I have a laptop with Vista Business on an 80 GB disk. I have created a full backup and stored that on the original 80 GB drive.

On my new 320 GB disk, I have created a partition with exactly the same number of bytes as the original 80 GB disk. I swap the disks so that the 320 GB is internal, and the 80 GB is in a USB caddy. I boot from the NEO restore CD and everything looks fine: I select the dump on the USB drive, target is drive C:, start the restore.

After a few seconds, the restore fails with "not enough disks in machine or disk not large enough" error (I did note the exact phrase).

I then swap the 80 GB disk back to the internal drive, but the thing is unbootable.

Why has the restore process scrubbed the boot status of the USB drive?

2 Answers 2


The problem was not that my new 320 GB disk could not be built from a Vista restore image (that was another issue that I finally solved using diskpart to set the precise attributes of the new volume). The problem was that the USB disk that was holding the restore image was corrupted by the abortive restore process. I would have expected the restore process to leave the disk containing the restore image unchanged.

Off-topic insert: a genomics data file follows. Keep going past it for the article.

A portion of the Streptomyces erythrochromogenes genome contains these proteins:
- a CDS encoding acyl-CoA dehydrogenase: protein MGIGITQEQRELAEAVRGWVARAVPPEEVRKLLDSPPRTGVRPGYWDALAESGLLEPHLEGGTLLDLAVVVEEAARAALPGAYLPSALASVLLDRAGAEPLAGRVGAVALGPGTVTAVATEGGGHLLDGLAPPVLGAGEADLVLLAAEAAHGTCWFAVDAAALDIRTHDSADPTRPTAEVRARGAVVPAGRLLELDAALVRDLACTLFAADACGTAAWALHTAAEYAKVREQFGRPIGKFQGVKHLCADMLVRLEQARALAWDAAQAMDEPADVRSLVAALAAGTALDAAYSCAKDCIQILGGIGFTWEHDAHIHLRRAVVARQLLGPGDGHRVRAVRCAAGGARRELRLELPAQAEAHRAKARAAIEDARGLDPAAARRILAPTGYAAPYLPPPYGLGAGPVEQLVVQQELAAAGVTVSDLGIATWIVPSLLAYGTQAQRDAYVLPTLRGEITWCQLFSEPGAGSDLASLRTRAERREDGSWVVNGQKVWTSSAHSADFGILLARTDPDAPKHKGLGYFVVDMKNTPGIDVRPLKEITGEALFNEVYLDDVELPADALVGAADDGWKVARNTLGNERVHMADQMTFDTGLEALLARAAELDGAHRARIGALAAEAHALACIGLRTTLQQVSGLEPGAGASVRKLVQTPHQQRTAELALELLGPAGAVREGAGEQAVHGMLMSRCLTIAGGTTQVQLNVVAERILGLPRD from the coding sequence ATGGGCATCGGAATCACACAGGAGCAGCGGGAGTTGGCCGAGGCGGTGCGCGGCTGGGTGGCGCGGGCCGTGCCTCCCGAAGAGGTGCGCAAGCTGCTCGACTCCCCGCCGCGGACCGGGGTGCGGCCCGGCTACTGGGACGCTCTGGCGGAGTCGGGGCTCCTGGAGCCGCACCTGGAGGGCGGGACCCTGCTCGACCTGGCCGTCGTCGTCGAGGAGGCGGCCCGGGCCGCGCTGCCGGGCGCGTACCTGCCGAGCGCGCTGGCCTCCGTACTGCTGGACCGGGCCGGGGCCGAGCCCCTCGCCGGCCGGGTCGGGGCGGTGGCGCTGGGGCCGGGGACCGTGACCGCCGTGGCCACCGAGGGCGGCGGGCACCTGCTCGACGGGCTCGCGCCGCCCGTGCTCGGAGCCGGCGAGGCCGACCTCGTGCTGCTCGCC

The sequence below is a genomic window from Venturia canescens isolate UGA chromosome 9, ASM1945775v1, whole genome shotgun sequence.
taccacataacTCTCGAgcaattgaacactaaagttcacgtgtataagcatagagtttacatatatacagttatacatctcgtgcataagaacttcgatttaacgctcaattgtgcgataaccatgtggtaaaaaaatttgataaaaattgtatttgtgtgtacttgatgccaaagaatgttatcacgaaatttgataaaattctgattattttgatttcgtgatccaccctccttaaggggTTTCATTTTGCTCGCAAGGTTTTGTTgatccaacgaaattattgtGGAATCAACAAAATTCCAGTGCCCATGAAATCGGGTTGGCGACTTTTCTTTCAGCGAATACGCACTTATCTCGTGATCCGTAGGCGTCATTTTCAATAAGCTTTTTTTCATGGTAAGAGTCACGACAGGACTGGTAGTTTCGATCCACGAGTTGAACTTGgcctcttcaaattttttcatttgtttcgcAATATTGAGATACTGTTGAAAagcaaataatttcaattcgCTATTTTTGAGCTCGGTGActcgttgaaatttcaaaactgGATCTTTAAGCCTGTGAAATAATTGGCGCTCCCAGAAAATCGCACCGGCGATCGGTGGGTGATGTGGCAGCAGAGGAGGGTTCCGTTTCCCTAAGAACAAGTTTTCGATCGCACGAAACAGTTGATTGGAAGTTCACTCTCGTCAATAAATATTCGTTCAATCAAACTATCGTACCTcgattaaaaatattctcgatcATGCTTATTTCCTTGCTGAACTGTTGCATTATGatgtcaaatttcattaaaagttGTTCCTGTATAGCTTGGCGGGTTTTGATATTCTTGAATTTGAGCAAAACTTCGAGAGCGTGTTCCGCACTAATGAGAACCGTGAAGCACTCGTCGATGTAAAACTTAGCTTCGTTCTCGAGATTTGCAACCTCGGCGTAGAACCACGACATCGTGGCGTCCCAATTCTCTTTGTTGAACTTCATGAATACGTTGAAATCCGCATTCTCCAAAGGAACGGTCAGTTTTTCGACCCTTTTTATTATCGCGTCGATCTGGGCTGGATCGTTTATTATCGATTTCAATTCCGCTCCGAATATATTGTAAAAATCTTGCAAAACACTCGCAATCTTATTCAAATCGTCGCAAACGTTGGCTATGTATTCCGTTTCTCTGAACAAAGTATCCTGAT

I think the restore process got confused over which disk was the destination and which the source.


If you clone a partition rather than a disk, the target partition may not be active and thus unbootable.

You must log in to answer this question.

Not the answer you're looking for? Browse other questions tagged .